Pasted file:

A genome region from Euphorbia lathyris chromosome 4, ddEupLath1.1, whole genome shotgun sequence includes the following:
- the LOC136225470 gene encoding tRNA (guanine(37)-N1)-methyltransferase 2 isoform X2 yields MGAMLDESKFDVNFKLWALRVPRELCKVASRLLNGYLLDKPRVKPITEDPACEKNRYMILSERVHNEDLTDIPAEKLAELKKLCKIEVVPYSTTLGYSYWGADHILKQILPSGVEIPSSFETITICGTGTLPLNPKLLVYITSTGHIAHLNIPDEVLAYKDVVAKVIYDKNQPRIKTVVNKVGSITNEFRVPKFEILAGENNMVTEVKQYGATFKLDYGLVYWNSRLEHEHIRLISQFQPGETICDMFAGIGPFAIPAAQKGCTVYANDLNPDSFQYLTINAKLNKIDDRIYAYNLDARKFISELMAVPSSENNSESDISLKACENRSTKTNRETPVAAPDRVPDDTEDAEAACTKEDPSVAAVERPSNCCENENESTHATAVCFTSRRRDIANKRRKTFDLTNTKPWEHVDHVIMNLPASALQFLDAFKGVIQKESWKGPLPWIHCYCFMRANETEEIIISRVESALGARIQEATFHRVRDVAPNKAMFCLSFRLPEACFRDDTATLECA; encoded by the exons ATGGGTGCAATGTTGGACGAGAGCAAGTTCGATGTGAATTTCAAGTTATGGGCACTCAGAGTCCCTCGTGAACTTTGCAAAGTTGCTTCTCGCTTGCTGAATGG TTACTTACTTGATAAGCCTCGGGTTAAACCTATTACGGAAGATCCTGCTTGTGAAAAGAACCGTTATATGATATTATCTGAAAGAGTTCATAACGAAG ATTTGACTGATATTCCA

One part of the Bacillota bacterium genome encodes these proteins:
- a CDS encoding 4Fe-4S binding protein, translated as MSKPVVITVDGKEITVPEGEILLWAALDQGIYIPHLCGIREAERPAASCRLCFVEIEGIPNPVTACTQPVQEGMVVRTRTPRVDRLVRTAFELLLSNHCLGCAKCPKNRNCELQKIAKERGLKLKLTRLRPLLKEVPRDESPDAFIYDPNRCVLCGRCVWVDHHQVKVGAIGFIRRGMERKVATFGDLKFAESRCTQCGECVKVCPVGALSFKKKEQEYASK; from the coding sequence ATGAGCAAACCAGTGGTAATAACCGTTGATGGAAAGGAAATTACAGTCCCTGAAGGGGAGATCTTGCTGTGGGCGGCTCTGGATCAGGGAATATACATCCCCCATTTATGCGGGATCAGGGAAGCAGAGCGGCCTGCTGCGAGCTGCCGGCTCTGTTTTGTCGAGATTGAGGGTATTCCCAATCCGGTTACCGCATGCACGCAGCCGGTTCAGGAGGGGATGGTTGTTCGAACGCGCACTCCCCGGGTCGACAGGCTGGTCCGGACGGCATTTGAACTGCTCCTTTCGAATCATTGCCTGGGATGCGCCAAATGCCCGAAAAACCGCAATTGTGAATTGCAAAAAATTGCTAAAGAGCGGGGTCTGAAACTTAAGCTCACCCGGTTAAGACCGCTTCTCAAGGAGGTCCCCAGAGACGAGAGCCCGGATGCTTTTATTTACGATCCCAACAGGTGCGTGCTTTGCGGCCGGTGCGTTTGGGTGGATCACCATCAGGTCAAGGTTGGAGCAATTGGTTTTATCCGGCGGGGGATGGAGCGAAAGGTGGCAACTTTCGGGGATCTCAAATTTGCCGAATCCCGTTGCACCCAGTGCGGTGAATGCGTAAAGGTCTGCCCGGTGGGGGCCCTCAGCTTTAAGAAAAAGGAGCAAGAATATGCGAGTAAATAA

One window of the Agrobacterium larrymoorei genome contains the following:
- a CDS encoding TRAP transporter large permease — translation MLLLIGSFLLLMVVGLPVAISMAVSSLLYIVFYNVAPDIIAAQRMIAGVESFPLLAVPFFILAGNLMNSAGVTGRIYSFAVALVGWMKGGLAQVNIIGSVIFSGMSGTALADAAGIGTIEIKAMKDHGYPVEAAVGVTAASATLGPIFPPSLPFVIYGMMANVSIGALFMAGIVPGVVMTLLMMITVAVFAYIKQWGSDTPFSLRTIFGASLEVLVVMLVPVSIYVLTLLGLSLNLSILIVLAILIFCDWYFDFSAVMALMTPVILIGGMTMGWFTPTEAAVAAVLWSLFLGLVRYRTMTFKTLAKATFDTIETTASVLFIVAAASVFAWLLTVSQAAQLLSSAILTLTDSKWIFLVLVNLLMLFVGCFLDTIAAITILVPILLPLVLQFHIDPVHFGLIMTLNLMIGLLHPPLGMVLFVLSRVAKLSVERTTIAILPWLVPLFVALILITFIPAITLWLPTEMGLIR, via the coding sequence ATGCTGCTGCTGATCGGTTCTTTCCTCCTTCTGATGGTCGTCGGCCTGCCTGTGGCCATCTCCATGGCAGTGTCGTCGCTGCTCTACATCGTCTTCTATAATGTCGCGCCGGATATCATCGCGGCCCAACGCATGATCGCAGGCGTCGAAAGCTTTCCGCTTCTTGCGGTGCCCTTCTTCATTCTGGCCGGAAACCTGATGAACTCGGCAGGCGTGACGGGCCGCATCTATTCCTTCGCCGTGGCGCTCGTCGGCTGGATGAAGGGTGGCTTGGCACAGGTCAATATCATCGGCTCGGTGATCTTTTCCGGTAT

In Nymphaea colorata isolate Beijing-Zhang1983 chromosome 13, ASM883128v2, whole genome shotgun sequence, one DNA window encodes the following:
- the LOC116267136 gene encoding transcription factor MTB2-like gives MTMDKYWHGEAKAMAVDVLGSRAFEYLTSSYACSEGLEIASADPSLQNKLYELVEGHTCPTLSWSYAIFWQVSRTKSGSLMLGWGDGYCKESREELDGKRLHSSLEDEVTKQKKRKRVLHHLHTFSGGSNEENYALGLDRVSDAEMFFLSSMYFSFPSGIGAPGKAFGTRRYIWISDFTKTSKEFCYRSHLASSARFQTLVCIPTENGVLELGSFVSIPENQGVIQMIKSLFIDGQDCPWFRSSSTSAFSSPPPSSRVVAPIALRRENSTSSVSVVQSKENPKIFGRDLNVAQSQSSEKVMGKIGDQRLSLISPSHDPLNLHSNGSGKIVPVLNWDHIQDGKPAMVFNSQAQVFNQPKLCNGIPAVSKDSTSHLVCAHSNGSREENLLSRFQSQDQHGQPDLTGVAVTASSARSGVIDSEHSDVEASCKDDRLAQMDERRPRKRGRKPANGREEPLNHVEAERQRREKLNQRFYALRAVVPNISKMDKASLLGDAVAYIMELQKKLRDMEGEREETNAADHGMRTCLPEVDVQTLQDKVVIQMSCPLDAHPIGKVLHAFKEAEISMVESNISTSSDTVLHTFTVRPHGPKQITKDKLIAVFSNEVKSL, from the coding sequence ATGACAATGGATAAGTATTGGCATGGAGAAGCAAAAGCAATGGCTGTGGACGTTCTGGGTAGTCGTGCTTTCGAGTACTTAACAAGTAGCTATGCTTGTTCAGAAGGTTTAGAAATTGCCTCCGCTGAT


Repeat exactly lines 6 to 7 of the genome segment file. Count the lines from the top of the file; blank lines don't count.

- a CDS encoding TRAP transporter large permease — translation MLLLIGSFLLLMVVGLPVAISMAVSSLLYIVFYNVAPDIIAAQRMIAGVESFPLLAVPFFILAGNLMNSAGVTGRIYSFAVALVGWMKGGLAQVNIIGSVIFSGMSGTALADAAGIGTIEIKAMKDHGYPVEAAVGVTAASATLGPIFPPSLPFVIYGMMANVSIGALFMAGIVPGVVMTLLMMITVAVFAYIKQWGSDTPFSLRTIFGASLEVLVVMLVPVSIYVLTLLGLSLNLSILIVLAILIFCDWYFDFSAVMALMTPVILIGGMTMGWFTPTEAAVAAVLWSLFLGLVRYRTMTFKTLAKATFDTIETTASVLFIVAAASVFAWLLTVSQAAQLLSSAILTLTDSKWIFLVLVNLLMLFVGCFLDTIAAITILVPILLPLVLQFHIDPVHFGLIMTLNLMIGLLHPPLGMVLFVLSRVAKLSVERTTIAILPWLVPLFVALILITFIPAITLWLPTEMGLIR, via the coding sequence ATGCTGCTGCTGATCGGTTCTTTCCTCCTTCTGATGGTCGTCGGCCTGCCTGTGGCCATCTCCATGGCAGTGTCGTCGCTGCTCTACATCGTCTTCTATAATGTCGCGCCGGATATCATCGCGGCCCAACGCATGATCGCAGGCGTCGAAAGCTTTCCGCTTCTTGCGGTGCCCTTCTTCATTCTGGCCGGAAACCTGATGAACTCGGCAGGCGTGACGGGCCGCATCTATTCCTTCGCCGTGGCGCTCGTCGGCTGGATGAAGGGTGGCTTGGCACAGGTCAATATCATCGGCTCGGTGATCTTTTCCGGTAT

In Nymphaea colorata isolate Beijing-Zhang1983 chromosome 13, ASM883128v2, whole genome shotgun sequence, one DNA window encodes the following: